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Complex interactions between spatial pattern of resident species and invasiveness of newly arriving species affect invasibility


Understanding the factors that affect establishment success of new species in established communities requires the study of both the ability of new species to establish and community resistance. Spatial pattern of species within a community can affect plant performance by changing the outcome of inter-specific competition, and consequently community invasibility. We studied the effects of spatial pattern of resident plant communities on fitness of genotypes from the native and introduced ranges of two worldwide invasive species, Centaurea stoebe and Senecio inaequidens, during their establishment stage. We experimentally established artificial plant mixtures with 4 or 8 resident species in intra-specifically aggregated or random spatial patterns, and added seedlings of genotypes from the native and introduced ranges of the two target species. Early growth of both S. inaequidens and C. stoebe was higher in aggregated than randomly assembled mixtures. However, a species-specific interaction between invasiveness and invasibility highlighted more complex patterns. Genotypes from native and introduced ranges of S. inaequidens showed the same responses to spatial pattern. By contrast, genotypes from the introduced range of C. stoebe did not respond to spatial pattern whereas native ones did. Based on phenotypic plasticity, we argue that the two target species adopted different strategies to deal with the spatial pattern of the resident plant community. We show that effects of spatial pattern of the resident community on the fitness of establishing species may depend on the diversity of the recipient community. Our results highlight the need to consider the interaction between invasiveness and invasibility in order to increase our understanding of invasion success.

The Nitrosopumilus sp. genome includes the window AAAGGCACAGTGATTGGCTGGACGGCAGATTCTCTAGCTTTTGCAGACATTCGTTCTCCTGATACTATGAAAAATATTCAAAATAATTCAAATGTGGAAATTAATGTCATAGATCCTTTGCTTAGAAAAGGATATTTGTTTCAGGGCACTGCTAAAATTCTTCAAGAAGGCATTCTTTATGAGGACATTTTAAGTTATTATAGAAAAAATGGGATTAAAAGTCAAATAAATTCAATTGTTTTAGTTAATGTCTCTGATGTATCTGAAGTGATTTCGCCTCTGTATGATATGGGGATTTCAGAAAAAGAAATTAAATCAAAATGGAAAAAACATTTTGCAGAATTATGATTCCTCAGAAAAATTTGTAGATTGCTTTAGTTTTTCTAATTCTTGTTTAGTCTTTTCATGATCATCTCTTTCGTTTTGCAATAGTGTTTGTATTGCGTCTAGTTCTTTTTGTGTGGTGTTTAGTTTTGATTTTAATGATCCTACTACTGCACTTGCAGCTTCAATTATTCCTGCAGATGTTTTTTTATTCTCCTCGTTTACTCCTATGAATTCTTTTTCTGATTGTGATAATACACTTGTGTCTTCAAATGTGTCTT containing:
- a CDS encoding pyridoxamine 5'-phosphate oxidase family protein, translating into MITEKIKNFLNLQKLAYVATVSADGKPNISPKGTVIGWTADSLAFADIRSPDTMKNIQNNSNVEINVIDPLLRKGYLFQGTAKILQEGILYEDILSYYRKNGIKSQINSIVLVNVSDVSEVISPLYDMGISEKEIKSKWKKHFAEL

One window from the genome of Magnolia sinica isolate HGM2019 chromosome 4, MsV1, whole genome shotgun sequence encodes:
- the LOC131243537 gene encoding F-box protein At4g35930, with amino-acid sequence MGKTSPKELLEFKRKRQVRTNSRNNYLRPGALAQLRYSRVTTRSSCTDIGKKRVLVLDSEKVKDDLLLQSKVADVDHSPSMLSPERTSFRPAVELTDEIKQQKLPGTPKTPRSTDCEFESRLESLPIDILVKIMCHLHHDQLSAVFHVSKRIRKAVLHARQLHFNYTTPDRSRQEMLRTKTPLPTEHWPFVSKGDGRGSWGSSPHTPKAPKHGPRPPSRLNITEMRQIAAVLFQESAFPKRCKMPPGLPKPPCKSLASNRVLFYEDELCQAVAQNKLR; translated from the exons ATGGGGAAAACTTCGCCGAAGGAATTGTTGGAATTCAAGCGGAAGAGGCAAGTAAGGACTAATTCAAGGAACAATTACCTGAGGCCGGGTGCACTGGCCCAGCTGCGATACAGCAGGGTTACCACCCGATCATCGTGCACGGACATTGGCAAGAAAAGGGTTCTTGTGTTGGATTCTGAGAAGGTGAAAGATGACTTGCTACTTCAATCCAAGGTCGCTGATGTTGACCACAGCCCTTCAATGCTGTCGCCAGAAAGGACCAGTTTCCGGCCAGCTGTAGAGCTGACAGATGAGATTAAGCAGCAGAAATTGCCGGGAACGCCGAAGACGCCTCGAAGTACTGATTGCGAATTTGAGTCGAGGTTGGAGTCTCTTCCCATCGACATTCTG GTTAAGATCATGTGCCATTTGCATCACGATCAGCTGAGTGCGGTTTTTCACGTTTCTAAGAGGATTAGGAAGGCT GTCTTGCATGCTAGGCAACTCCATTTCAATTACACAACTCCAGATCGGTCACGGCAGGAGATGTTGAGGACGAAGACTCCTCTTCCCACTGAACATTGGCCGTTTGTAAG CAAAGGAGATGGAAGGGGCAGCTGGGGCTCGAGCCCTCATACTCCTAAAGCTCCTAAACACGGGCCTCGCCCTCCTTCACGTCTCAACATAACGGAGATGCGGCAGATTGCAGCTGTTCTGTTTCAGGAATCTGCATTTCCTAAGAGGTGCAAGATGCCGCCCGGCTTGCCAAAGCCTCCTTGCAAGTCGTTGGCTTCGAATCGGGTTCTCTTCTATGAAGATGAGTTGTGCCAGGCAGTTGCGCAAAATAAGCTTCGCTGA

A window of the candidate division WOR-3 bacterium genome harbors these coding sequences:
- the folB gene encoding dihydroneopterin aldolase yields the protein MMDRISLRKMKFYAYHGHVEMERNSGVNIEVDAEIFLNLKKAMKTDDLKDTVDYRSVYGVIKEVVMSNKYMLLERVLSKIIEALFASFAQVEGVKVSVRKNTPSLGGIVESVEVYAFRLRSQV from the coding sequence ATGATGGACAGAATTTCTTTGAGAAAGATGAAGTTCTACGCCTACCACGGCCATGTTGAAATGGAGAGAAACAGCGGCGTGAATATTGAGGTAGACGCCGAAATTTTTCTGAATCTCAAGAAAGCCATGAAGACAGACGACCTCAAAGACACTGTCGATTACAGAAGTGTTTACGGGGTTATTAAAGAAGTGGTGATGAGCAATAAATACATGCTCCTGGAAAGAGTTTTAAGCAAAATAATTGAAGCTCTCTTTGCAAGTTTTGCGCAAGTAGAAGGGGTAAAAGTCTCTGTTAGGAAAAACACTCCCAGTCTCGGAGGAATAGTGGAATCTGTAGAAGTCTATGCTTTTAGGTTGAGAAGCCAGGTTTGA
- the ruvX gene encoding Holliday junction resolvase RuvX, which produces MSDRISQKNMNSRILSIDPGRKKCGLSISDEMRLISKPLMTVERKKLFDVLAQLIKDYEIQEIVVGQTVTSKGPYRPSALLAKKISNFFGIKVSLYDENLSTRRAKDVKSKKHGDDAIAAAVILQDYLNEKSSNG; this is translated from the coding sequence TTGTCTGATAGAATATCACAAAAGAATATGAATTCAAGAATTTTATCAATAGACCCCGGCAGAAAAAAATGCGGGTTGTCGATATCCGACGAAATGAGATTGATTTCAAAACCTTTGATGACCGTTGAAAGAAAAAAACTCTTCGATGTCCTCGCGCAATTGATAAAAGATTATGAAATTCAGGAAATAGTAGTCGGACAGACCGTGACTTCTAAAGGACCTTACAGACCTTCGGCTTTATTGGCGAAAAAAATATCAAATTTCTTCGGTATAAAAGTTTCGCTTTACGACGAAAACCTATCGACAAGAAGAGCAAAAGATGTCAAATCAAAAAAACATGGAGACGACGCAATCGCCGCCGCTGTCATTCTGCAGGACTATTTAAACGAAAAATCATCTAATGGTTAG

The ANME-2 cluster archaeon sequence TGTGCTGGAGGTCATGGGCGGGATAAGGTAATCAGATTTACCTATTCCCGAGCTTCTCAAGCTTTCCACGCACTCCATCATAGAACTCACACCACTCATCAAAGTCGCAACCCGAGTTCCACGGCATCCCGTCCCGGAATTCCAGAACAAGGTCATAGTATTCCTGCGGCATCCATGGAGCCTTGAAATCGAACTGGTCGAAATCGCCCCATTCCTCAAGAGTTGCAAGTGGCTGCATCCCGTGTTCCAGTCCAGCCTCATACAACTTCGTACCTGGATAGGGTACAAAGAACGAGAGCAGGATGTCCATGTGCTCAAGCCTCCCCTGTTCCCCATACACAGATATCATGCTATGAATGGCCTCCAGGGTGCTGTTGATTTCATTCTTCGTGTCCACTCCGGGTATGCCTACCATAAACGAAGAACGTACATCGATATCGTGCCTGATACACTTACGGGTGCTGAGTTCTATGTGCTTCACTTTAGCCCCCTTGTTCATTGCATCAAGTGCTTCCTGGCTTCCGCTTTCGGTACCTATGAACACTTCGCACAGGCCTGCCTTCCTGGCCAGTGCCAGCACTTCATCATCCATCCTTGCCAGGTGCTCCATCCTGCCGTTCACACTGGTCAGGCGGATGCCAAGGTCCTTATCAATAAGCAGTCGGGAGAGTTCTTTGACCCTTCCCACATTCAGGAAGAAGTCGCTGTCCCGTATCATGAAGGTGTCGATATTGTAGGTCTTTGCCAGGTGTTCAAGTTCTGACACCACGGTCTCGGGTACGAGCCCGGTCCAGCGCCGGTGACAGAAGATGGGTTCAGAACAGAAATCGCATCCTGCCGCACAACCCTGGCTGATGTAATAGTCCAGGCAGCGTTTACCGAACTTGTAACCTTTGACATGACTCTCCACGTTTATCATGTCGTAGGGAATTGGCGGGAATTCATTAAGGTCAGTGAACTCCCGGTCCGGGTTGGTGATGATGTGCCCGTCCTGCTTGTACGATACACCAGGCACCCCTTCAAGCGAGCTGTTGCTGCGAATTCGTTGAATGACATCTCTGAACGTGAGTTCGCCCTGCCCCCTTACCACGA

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This project was funded by the National Centre of Competence in Research (NCCR) Plant Survival, a research program of the Swiss National Science Foundation. We thank Richard Bardgett for useful comments in editing and Pilar Gomis Bataller and Elena Rossel for technical assistance. We are grateful to Olivier Broennimann, Signe Normand and Urs Treier for collecting seeds of Centaurea stoebe, and to Daniel Prati for supplying seeds of Senecio inaequidens. This experiment complied with the Swiss regulation for invasive plant experimentations, as stated by the Federal Office for the Environment (FOEN).

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Correspondence to Aurélie Thébault.

Additional information

Communicated by Bryan Foster.

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Thébault, A., Stoll, P. & Buttler, A. Complex interactions between spatial pattern of resident species and invasiveness of newly arriving species affect invasibility. Oecologia 170, 1133–1142 (2012).

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  • Establishment success
  • Invasive species
  • Genotype
  • Phenotypic plasticity
  • Spatial aggregation